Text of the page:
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I'm writing a parser for some LISP files. I'm trying to get rid of leading whitespace in a string. The string contents are along the lines of:

         :FUNCTION (LAMBDA
                   (DELTA
                    PLASMA-IN-0)
                 (IF
                  (OR
                   (>=
                    #61=(+
                         (*
                          1
                          DELTA)
                         PLASMA-IN-0)
                    100)
                   (<=
                    #61#
                    0))
                  PLASMA-IN-0
                  #61#))

The tabs are all printed as 4 spaces in the file, so I want to get rid of these leading tabs.

I tried to do this: string.replaceAll("\\s{4}", " ") - but it had no effect at all on the string.

Does anyone know what I'm doing wrong? Is it because it is a multi-line string?

Thanks

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2  
Remember that in Java Strings are immutable, so String.replaceAll() returns the resulting String without modifying the original String. Make sure you are doing something like String result = original.replaceAll(...). –  William Brendel Mar 1 '10 at 1:43

2 Answers 2

up vote 8 down vote accepted
String.trim();

Should work.

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1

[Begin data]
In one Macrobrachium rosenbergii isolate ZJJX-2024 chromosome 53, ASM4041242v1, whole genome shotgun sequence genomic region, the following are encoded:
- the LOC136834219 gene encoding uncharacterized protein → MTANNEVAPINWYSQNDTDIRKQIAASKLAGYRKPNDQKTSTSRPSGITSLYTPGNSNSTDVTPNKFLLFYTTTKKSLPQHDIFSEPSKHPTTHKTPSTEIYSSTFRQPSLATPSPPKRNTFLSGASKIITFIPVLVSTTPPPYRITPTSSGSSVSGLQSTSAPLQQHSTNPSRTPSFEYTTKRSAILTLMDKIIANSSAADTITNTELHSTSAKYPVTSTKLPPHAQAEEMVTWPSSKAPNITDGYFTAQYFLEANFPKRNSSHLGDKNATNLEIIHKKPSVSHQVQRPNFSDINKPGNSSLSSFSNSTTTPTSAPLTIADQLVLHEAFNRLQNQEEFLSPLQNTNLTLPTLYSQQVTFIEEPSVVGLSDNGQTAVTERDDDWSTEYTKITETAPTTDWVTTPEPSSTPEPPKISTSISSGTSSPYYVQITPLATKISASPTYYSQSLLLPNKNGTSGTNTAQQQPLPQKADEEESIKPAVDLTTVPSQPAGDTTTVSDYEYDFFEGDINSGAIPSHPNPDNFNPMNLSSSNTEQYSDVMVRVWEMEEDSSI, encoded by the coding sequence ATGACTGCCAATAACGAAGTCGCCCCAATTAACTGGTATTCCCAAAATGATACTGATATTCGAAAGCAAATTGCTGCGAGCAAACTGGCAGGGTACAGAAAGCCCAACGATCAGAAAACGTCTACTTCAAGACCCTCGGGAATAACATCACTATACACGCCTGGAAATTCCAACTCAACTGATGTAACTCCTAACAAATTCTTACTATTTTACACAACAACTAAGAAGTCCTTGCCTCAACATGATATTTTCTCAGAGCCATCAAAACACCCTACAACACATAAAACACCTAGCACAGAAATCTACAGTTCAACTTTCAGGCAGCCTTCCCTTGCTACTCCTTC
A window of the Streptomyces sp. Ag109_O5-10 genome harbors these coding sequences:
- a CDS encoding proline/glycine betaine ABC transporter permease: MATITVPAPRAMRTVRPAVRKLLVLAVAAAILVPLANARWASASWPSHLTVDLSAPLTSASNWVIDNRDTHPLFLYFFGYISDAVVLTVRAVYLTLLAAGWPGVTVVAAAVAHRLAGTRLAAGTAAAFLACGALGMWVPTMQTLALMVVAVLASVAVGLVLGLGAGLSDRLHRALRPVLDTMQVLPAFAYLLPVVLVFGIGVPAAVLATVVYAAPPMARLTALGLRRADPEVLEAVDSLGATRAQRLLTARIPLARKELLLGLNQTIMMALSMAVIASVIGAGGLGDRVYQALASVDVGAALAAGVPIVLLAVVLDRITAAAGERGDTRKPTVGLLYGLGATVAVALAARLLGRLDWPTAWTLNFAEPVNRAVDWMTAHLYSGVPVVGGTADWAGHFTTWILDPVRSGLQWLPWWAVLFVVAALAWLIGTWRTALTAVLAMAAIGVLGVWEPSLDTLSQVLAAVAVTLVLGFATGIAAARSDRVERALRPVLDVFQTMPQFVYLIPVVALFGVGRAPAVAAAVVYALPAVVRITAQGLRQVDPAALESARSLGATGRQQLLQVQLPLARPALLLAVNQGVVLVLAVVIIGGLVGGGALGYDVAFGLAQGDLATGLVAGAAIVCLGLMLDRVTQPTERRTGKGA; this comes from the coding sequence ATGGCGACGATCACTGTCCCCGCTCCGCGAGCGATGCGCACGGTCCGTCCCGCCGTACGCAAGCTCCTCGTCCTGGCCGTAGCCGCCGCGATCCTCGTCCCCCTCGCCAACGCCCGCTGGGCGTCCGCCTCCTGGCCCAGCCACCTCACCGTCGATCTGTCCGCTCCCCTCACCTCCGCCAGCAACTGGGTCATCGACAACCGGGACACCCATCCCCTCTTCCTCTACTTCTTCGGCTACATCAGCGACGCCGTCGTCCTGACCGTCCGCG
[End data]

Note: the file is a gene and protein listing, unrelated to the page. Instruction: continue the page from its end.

Thanks, that did work. Still not sure why the other one didn't though –  bcoughlan Mar 1 '10 at 1:42

Your original regular expression didn't work because you forgot to escape the backslash. This should do what you were originally trying to do:

string.replaceAll("\\s{4}", " ")

EDIT: I didn't realize that you did not, in fact, forget to escape the backslash, and that Stack Overflow "ate" one of your backslashes, as Alan Moore pointed out in one of the comments to this answer (the only difference between "\s" and "\\s" is backticks around the text). That being said, my original answer isn't going to be of much help to you, so...

In order for this to be effective, you have to do something with the output from String#replaceAll, since it returns a new String instead of modifying the existing one (Strings are immutable, as William Brendel noted in his comment to your question).

string = string.replaceAll("\\s{4}", " ")

Since this answer didn't actually add anything of value, instead of deleting it, I'm making it Community Wiki.

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1  
He did write it that way, but he neglected to enclose that bit in backticks, so the site's formatting software ate one of the backslashes. (I just added the backticks, so it looks right now.) I suspect William Brendel got it right, and he just wasn't assigning the result of the replaceAll back to the variable. –  Alan Moore Jun 17 '10 at 23:26
    
Ah. I didn't realize there was an issue with SO. –  Christopher Parker Jun 18 '10 at 0:30
    
Test: \\s \\s \s \s –  Christopher Parker Jun 18 '10 at 0:47
    
Odd. That issue is not present in comments. –  Christopher Parker Jun 18 '10 at 0:47

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